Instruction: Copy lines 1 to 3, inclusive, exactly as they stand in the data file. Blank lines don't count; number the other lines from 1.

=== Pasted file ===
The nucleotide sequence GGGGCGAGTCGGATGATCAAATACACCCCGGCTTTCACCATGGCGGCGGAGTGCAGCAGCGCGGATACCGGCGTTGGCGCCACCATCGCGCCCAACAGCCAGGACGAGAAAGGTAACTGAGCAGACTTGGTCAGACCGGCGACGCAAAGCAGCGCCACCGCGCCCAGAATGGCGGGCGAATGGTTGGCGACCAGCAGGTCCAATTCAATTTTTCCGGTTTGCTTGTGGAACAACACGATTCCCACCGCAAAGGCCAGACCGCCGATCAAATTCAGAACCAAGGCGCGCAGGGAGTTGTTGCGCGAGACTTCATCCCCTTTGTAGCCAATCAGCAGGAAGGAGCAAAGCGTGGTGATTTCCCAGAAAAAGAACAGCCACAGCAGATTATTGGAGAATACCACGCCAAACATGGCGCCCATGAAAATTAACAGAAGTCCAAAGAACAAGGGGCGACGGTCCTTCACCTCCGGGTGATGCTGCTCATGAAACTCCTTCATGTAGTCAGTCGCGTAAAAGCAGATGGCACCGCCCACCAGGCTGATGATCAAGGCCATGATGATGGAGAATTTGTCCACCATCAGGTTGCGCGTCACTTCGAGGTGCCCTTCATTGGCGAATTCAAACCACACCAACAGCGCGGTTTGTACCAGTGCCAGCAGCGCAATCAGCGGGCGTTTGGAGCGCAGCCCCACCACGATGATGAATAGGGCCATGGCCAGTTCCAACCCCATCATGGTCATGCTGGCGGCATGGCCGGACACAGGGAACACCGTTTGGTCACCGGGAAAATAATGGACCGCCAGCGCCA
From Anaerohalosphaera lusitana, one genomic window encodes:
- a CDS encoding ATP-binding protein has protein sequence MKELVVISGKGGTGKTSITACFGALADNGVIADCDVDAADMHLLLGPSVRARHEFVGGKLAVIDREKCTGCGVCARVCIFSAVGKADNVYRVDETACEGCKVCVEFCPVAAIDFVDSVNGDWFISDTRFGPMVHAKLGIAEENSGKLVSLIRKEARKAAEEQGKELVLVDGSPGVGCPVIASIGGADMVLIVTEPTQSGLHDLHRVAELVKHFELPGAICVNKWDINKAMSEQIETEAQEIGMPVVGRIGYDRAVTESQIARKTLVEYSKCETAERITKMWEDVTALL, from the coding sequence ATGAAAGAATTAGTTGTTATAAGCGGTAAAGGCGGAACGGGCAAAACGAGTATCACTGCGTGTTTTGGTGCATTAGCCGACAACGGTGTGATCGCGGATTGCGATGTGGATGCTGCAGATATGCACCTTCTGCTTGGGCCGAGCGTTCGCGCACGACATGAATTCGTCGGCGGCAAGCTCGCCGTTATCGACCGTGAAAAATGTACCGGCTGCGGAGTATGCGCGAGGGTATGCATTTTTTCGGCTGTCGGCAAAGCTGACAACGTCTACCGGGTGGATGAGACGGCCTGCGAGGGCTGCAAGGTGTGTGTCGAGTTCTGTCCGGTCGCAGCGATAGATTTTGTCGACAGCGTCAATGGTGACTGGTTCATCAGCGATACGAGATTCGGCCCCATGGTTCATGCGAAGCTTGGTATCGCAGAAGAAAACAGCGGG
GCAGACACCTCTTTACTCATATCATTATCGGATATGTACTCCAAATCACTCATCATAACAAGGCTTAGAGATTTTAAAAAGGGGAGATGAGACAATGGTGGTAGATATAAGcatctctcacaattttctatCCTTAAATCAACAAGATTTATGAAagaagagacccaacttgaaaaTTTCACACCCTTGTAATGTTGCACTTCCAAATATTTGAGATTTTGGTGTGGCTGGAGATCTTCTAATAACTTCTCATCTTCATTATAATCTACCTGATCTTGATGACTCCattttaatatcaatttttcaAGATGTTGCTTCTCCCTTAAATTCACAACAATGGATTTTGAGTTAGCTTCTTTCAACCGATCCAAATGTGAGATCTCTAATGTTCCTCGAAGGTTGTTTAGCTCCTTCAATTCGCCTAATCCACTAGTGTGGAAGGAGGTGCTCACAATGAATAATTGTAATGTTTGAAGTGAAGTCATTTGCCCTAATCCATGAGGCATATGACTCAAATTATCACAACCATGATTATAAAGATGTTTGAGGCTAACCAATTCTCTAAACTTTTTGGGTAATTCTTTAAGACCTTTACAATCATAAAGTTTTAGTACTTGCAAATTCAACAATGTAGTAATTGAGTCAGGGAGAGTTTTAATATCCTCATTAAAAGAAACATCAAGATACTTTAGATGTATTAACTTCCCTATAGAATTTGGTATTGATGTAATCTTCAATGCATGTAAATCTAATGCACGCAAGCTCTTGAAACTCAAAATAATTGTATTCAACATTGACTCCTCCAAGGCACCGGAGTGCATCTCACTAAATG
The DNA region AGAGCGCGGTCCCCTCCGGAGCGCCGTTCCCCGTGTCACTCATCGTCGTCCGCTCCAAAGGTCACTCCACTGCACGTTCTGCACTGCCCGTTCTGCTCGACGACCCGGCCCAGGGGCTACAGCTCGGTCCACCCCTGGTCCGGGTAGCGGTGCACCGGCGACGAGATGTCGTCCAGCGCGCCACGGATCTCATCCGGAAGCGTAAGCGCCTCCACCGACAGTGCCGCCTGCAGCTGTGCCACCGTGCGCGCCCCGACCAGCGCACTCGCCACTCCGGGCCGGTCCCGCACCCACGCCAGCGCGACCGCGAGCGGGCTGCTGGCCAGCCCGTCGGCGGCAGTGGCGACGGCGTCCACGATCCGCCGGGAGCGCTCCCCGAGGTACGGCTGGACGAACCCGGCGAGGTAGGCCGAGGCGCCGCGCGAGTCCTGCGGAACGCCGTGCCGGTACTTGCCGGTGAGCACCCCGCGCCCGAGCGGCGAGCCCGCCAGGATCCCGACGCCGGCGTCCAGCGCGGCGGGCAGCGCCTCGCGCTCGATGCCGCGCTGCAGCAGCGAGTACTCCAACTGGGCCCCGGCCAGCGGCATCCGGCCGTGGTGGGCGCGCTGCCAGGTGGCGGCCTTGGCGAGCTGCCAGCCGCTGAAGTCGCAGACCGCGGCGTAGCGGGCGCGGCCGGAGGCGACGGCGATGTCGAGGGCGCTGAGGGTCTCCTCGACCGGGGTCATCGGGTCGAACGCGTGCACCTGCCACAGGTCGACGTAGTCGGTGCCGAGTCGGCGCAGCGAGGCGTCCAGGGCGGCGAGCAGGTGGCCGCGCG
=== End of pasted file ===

The nucleotide sequence GGGGCGAGTCGGATGATCAAATACACCCCGGCTTTCACCATGGCGGCGGAGTGCAGCAGCGCGGATACCGGCGTTGGCGCCACCATCGCGCCCAACAGCCAGGACGAGAAAGGTAACTGAGCAGACTTGGTCAGACCGGCGACGCAAAGCAGCGCCACCGCGCCCAGAATGGCGGGCGAATGGTTGGCGACCAGCAGGTCCAATTCAATTTTTCCGGTTTGCTTGTGGAACAACACGATTCCCACCGCAAAGGCCAGACCGCCGATCAAATTCAGAACCAAGGCGCGCAGGGAGTTGTTGCGCGAGACTTCATCCCCTTTGTAGCCAATCAGCAGGAAGGAGCAAAGCGTGGTGATTTCCCAGAAAAAGAACAGCCACAGCAGATTATTGGAGAATACCACGCCAAACATGGCGCCCATGAAAATTAACAGAAGTCCAAAGAACAAGGGGCGACGGTCCTTCACCTCCGGGTGATGCTGCTCATGAAACTCCTTCATGTAGTCAGTCGCGTAAAAGCAGATGGCACCGCCCACCAGGCTGATGATCAAGGCCATGATGATGGAGAATTTGTCCACCATCAGGTTGCGCGTCACTTCGAGGTGCCCTTCATTGGCGAATTCAAACCACACCAACAGCGCGGTTTGTACCAGTGCCAGCAGCGCAATCAGCGGGCGTTTGGAGCGCAGCCCCACCACGATGATGAATAGGGCCATGGCCAGTTCCAACCCCATCATGGTCATGCTGGCGGCATGGCCGGACACAGGGAACACCGTTTGGTCACCGGGAAAATAATGGACCGCCAGCGCCA
From Anaerohalosphaera lusitana, one genomic window encodes:
- a CDS encoding ATP-binding protein has protein sequence MKELVVISGKGGTGKTSITACFGALADNGVIADCDVDAADMHLLLGPSVRARHEFVGGKLAVIDREKCTGCGVCARVCIFSAVGKADNVYRVDETACEGCKVCVEFCPVAAIDFVDSVNGDWFISDTRFGPMVHAKLGIAEENSGKLVSLIRKEARKAAEEQGKELVLVDGSPGVGCPVIASIGGADMVLIVTEPTQSGLHDLHRVAELVKHFELPGAICVNKWDINKAMSEQIETEAQEIGMPVVGRIGYDRAVTESQIARKTLVEYSKCETAERITKMWEDVTALL, from the coding sequence ATGAAAGAATTAGTTGTTATAAGCGGTAAAGGCGGAACGGGCAAAACGAGTATCACTGCGTGTTTTGGTGCATTAGCCGACAACGGTGTGATCGCGGATTGCGATGTGGATGCTGCAGATATGCACCTTCTGCTTGGGCCGAGCGTTCGCGCACGACATGAATTCGTCGGCGGCAAGCTCGCCGTTATCGACCGTGAAAAATGTACCGGCTGCGGAGTATGCGCGAGGGTATGCATTTTTTCGGCTGTCGGCAAAGCTGACAACGTCTACCGGGTGGATGAGACGGCCTGCGAGGGCTGCAAGGTGTGTGTCGAGTTCTGTCCGGTCGCAGCGATAGATTTTGTCGACAGCGTCAATGGTGACTGGTTCATCAGCGATACGAGATTCGGCCCCATGGTTCATGCGAAGCTTGGTATCGCAGAAGAAAACAGCGGG